An accompanying dish is easy to re-engineer with the season versus a main course that may have a multi-pan pick-up. Who says specials are only for main dishes? When Mark from the produce company calls with a deal on a bumper crop of little eggplants, make the move. Deliver the vegetables as a feature, share it with the table, and put good margins on an item at the top of its seasonal game.



In the era of community tables and shared dining experiences, having dishes designed to divvy is an automatic. Cleveland’s Flying Fig boasts only two sections on their core menu - entrees and everything else. It’s the latter that ups the stakes for the culinarily enchanted. Their taleggio polenta, tempura green beans, or bacon wrapped dates tickle the right spots.

A concert is live music. Garnish the performance with lights and some crazy-ass visuals and you have a happening! The same goes for a meal, right? Some devil is in the details, all the way across the menu, not just center stage. There is the same seismic emotion in great food - regardless of where it falls on the menu - as the charged arm flailing at a great show. Do not diminish the value of righteous cornbread studded with currants and caressed with maple butter. A dish is a dish is a dish. Allowing any victual to languish as “just” a side, is a culinary felony. Get each dish up and moving.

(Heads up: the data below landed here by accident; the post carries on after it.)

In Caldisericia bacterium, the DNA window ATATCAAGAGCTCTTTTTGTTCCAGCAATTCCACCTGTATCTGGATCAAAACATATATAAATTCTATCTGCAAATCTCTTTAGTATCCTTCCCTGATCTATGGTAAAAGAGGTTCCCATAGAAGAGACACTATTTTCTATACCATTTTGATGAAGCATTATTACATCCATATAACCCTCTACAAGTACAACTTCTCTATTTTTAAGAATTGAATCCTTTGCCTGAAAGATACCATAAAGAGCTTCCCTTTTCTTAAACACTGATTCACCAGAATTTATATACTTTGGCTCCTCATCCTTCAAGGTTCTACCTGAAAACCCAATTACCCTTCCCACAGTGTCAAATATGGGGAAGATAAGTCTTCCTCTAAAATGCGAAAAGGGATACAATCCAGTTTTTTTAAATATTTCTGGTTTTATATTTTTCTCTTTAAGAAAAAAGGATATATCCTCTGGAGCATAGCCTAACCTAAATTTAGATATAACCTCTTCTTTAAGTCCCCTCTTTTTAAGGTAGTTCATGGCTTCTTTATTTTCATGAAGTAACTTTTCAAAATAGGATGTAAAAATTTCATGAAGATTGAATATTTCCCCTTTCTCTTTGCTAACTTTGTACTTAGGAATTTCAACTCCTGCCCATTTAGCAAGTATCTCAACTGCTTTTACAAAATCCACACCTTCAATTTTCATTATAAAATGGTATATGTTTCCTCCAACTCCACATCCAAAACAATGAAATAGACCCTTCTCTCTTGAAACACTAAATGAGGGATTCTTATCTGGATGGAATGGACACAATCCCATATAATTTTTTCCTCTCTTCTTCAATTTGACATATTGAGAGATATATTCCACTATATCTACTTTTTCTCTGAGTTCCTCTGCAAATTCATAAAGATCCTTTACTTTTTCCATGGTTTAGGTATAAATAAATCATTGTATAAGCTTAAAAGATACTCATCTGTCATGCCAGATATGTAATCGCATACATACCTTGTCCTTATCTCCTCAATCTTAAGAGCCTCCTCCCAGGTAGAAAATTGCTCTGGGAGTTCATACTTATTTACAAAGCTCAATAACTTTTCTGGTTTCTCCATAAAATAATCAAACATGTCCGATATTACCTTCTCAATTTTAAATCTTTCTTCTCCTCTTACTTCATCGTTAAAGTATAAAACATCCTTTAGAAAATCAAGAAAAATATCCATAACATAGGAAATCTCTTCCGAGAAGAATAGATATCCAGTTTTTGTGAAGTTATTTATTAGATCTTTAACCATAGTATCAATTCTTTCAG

Looking for some more words of wisdom from Chef Jim? Check out the latest Chef AF podcast episode below where he discusses with fellow Chef Derek Stevens about cities where the culinary scene is somewhat forgotten in the food world and which cities are now seeing a food resurgence.

Beyond the Trend: How to Get More Ethnic Flavors on to Your Menu

Restaurants are closing in on ethnic flavors to inject interest - and sales - into their dishes. Why? There is a real demise of many single ethnicity spots; broad strokes of ethnic colors up and down menus are, in part, responsible and, in part, a response. How many purely Italian restaurants are left in your city’s little Italy neighborhood?